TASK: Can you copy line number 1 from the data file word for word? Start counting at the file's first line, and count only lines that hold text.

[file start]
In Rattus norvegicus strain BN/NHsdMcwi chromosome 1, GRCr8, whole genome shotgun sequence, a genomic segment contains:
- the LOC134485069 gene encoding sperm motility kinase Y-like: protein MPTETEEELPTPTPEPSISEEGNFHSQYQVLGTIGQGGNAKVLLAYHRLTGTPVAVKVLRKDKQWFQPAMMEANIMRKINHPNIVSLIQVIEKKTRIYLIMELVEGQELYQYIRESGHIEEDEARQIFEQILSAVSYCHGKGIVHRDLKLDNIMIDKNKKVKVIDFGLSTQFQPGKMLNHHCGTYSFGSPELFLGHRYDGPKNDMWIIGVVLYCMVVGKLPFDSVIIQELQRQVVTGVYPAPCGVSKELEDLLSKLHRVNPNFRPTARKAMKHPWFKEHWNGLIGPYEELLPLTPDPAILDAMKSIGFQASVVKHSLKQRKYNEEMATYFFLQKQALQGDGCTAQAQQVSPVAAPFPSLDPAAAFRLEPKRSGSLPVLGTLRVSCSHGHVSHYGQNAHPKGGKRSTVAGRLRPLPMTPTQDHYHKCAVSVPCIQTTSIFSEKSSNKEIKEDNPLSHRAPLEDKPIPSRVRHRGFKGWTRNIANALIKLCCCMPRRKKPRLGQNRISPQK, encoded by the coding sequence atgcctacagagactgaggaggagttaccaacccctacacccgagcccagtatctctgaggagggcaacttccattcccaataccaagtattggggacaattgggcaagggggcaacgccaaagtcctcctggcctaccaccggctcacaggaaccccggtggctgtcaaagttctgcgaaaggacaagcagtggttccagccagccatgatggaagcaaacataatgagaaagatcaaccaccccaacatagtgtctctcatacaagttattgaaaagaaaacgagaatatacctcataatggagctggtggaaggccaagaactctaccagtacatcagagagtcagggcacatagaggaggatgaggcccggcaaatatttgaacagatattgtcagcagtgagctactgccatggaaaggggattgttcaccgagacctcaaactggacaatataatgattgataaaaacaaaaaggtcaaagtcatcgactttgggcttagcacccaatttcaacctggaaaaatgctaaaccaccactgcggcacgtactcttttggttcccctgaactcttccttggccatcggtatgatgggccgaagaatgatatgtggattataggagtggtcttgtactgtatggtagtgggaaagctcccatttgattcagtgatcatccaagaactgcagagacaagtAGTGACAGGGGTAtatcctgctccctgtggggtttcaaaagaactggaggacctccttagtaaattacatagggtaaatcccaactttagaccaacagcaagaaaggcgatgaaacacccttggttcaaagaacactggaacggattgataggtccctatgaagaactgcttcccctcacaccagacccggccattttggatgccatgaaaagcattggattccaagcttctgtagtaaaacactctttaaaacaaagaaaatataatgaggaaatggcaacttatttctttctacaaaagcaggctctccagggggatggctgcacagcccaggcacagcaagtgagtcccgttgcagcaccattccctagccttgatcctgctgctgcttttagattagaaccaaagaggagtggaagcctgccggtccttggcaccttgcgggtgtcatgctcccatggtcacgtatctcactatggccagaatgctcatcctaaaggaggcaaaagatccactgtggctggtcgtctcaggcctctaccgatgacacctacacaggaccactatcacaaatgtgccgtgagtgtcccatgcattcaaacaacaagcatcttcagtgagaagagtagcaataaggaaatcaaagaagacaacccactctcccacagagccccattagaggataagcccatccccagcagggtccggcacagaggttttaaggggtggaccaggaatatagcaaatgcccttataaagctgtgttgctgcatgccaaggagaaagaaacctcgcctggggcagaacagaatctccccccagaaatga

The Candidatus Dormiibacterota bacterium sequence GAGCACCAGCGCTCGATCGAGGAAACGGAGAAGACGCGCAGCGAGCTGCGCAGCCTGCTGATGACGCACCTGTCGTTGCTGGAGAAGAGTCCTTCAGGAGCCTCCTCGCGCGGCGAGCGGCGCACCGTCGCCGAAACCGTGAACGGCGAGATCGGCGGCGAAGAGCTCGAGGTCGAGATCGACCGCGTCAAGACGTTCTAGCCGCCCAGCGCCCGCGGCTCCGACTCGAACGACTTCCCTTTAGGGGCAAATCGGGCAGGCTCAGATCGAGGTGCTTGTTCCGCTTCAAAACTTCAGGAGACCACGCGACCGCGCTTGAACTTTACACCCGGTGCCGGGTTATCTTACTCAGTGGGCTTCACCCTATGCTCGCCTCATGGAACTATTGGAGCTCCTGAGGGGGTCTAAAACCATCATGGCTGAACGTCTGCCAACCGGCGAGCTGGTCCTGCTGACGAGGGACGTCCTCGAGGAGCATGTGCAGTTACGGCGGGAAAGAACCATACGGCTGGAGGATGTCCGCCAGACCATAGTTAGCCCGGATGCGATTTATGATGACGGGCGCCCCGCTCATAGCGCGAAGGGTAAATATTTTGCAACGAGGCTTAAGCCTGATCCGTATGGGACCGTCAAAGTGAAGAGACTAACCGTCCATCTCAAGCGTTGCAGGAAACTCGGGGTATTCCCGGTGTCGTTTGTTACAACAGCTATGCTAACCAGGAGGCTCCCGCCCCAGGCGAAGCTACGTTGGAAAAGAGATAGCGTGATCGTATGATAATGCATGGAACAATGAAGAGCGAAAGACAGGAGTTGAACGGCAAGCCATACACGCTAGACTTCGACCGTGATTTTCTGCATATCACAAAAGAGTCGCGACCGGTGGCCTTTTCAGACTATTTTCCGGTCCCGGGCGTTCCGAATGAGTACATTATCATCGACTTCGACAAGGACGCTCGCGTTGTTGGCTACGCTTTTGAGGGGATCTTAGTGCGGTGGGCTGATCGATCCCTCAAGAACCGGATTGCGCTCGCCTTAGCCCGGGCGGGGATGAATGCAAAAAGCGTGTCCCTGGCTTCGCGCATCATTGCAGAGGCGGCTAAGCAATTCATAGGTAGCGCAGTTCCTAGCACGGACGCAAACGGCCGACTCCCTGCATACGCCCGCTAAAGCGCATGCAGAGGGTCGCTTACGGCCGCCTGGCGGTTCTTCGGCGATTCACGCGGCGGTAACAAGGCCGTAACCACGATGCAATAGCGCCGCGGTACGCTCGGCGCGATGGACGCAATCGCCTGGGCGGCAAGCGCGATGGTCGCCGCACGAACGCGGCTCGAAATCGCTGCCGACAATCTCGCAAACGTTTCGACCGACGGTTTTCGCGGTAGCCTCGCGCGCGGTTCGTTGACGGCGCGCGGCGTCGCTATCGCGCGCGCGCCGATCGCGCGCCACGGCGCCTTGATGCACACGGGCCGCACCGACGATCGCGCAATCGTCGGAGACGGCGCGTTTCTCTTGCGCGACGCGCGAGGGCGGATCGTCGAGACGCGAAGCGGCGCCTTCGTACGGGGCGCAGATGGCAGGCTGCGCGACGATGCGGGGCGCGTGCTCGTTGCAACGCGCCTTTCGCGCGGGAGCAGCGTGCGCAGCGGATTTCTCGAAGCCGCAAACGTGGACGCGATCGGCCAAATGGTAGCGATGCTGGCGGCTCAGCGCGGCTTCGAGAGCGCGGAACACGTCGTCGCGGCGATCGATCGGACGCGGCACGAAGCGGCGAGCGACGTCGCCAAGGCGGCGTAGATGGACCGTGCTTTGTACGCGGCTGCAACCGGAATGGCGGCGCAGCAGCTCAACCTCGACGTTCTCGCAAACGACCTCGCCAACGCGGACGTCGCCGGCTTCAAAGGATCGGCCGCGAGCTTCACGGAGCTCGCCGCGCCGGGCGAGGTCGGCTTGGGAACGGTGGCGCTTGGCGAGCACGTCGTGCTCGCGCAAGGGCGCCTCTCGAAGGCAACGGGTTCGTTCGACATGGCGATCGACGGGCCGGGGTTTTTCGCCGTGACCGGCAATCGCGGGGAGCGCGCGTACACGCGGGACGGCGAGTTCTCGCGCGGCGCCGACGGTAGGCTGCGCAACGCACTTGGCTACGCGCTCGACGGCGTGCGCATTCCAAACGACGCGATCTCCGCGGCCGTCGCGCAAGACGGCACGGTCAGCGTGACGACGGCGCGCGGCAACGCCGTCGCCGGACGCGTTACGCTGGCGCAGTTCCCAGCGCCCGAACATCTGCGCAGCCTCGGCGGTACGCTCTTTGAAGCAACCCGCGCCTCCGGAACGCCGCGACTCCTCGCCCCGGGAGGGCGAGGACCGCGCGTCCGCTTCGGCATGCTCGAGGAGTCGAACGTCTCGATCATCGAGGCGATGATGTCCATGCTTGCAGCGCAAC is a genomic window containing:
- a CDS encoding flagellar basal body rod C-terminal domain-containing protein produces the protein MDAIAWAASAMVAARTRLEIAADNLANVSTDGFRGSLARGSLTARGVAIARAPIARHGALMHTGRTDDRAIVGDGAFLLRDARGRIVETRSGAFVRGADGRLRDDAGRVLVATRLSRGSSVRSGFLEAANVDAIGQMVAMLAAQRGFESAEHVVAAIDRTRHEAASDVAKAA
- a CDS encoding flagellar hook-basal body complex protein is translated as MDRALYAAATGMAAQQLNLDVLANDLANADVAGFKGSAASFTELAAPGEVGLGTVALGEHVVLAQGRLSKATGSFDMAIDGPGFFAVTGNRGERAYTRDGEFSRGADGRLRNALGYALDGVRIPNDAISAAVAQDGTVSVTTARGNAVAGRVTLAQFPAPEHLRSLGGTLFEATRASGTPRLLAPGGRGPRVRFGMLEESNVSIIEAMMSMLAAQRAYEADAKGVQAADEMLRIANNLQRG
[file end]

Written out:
In Rattus norvegicus strain BN/NHsdMcwi chromosome 1, GRCr8, whole genome shotgun sequence, a genomic segment contains: